Asian stocks drop after Wall Street's tech rally stumbles
By Tom Westbrook and Alwyn Scott SINGAPORE/NEW YORK (Reuters) - Asia's stock markets slipped on Friday, following the steepest Wall Street selloff since June, while safer bonds and the dollar found support as investors sought shelter. MSCI's broadest index of Asia-Pacific shares outside Japan fell 0.6%.
By Tom Westbrook and Alwyn Scott
SINGAPORE/NEW YORK (Reuters) - Asia's stock markets slipped on Friday, following the steepest Wall Street selloff since June, while safer bonds and the dollar found support as investors sought shelter. MSCI's broadest index of Asia-Pacific shares outside Japan <.MIAPJ0000PUS> fell 0.6%. Japan's Nikkei <.N225> dropped 1.3% while markets in Sydney <.AXJO> and Seoul <.KS11> fell 2%.
The moves are more muted than the 5% plunge on the tech-heavy Nasdaq <.IXIC> overnight, or the S&P 500's 3.5% drop, which traders said was overdue given recent frothy gains. But investors are worried the fall might turn into a deeper rout, with a crucial U.S. payrolls report due later on Friday seen as possible selling trigger if it disappoints. After-hours trade in U.S. tech companies pointed to further pressure and futures dropped, with S&P 500 futures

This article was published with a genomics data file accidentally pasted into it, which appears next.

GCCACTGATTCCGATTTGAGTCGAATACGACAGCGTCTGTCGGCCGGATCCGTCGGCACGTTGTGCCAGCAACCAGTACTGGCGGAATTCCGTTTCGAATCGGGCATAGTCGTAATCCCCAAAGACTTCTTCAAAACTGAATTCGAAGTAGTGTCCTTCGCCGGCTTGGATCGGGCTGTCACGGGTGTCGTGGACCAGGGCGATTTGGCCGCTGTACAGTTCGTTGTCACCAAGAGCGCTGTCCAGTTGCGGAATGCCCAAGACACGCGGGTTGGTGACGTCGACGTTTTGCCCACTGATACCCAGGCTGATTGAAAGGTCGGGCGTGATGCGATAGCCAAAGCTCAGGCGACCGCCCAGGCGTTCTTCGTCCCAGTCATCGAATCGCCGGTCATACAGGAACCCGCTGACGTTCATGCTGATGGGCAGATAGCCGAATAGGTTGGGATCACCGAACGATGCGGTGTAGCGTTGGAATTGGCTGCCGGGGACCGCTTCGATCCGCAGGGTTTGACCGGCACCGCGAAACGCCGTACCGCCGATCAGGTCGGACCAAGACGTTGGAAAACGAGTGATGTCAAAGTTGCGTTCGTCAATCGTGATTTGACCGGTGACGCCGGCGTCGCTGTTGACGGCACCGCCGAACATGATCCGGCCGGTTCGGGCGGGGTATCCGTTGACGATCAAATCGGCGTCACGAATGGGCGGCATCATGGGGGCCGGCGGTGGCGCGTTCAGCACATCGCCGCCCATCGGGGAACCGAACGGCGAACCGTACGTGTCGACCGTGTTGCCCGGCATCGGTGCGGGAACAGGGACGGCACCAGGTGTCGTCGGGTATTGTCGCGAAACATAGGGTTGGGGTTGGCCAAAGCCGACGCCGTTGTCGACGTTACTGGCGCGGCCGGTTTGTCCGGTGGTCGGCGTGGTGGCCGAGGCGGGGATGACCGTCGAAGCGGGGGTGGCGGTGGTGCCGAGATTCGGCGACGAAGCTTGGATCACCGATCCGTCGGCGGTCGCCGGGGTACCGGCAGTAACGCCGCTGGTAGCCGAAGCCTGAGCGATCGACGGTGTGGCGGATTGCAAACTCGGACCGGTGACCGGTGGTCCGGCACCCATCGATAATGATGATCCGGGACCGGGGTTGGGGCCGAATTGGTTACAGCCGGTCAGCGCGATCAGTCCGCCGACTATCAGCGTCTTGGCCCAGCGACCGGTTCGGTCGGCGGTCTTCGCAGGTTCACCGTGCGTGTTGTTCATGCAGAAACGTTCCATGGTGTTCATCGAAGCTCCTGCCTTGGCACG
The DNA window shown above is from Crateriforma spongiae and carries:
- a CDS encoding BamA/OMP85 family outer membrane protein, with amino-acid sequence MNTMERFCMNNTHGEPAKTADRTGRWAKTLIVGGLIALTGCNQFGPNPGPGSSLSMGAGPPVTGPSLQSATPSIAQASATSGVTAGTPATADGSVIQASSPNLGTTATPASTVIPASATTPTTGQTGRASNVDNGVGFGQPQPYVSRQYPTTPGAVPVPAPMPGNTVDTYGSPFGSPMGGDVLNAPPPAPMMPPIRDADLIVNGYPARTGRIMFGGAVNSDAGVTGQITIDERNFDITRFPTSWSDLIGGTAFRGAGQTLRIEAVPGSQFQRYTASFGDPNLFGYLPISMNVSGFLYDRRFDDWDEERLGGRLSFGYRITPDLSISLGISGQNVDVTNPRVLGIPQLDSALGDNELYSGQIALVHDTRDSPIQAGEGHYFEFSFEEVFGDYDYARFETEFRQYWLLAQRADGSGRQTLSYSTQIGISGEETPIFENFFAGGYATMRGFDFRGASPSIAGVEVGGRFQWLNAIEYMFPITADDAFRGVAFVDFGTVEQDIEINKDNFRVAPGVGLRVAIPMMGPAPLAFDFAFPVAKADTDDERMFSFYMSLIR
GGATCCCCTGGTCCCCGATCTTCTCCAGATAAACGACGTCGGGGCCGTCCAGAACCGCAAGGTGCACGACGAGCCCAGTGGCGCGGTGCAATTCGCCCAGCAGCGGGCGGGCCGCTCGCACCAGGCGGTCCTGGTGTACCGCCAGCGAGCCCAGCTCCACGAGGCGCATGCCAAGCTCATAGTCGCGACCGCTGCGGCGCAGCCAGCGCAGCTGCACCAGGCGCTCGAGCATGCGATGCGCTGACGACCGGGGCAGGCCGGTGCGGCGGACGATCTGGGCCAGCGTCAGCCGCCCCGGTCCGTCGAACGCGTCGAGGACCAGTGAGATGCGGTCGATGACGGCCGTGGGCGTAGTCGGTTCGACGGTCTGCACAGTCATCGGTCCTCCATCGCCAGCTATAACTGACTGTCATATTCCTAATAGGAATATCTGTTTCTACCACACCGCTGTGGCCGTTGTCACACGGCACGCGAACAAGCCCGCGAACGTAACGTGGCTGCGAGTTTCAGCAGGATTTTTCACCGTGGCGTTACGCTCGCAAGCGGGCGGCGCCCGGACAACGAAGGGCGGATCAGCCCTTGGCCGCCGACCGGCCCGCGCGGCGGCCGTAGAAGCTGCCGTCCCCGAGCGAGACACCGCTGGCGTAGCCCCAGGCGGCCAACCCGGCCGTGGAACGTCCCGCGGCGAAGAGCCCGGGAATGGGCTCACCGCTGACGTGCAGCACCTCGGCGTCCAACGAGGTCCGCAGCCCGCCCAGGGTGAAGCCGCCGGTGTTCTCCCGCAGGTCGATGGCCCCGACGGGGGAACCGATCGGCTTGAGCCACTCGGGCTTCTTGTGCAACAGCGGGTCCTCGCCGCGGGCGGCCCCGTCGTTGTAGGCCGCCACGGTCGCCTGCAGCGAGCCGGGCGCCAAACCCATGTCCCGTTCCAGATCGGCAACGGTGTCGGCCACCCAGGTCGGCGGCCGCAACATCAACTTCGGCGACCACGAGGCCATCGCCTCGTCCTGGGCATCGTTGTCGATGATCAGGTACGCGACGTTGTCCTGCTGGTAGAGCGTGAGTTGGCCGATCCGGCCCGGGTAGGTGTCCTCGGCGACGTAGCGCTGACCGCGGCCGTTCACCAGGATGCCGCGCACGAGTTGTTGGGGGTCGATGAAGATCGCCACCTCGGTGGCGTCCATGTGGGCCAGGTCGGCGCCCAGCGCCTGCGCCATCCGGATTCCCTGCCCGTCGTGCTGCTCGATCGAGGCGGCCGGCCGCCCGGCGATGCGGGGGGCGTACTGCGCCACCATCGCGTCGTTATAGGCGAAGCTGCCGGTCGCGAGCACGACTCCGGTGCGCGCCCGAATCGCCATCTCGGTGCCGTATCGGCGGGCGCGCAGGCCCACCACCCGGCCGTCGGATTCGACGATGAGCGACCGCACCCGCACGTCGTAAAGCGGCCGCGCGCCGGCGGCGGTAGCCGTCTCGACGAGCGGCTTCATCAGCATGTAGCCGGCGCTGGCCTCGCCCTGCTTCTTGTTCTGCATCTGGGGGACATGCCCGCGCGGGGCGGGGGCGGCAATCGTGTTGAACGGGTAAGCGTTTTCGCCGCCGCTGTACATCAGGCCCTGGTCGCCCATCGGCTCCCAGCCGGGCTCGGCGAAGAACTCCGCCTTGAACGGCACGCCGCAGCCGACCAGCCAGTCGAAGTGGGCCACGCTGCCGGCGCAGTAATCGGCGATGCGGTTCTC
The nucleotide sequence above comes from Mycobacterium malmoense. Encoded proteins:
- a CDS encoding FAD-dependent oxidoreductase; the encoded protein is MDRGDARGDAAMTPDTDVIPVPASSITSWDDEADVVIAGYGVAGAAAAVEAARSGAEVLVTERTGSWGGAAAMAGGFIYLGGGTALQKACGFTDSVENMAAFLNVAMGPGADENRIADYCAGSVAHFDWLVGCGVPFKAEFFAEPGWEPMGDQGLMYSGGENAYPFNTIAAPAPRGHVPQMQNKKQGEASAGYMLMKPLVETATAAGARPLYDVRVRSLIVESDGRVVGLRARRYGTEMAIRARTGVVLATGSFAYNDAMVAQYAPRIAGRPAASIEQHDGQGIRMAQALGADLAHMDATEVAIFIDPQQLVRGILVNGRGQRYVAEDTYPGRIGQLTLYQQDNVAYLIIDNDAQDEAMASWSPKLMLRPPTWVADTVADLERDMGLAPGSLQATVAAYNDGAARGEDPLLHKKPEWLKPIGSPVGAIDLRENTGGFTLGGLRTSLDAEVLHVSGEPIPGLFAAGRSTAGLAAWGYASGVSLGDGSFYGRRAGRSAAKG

"No single factor sparked the sell-off, rather it seemed to be an accumulation of worries about the rally in the tech sector, overcrowding and rising valuations," said Kerry Craig, Global Market Strategist at J.P. Morgan Asset Management.
"However, his is unlikely to be a repeat of the tech wreck of the late 1990s, given how much the market and sector have changed," he added.
The tumble was the biggest one-day percentage drop on the tech-focused Nasdaq 100 <.NDX> since March, while the broader Nasdaq, S&P 500 and Dow Jones indexes fell by their most since June and the darling stocks of recent months were hit hardest. [.N]
Still, the plunge only wound the Nasdaq's level back as far as where it sat last Tuesday. It is still up 28% for the year so far and 73% higher than its March trough.
"Now the question is whether the correction has legs or whether investors are tempted back in," said Rodrigo Catril of National Australia Bank in Sydney.
More muted selling in Asia also focused on tech names with the sector leading losers on the Nikkei and chip makers falling in Korea. SK Hynix <000660.KS> dropped 2% and Samsung <005930.KS> 1.7%.
The mood drove only modest moves in the currency market, with the dollar extending its recent bounce a little to put it on track for its best week since June. [FRX/]
The risk-sensitive Australian dollar
Bonds held gains with the yield on benchmark 10-year U.S. debt at 0.6364%, down from a 2-1/2 month peak of 0.7890% touched in late August. [US/]
Oil was under pressure and tracked back toward overnight lows amid worries about U.S. demand. Brent crude futures
(Reporting by Tom Westbrook in Singapore and Alwyn Scott and Herbert Lash in New York; Editing by Sam Holmes)
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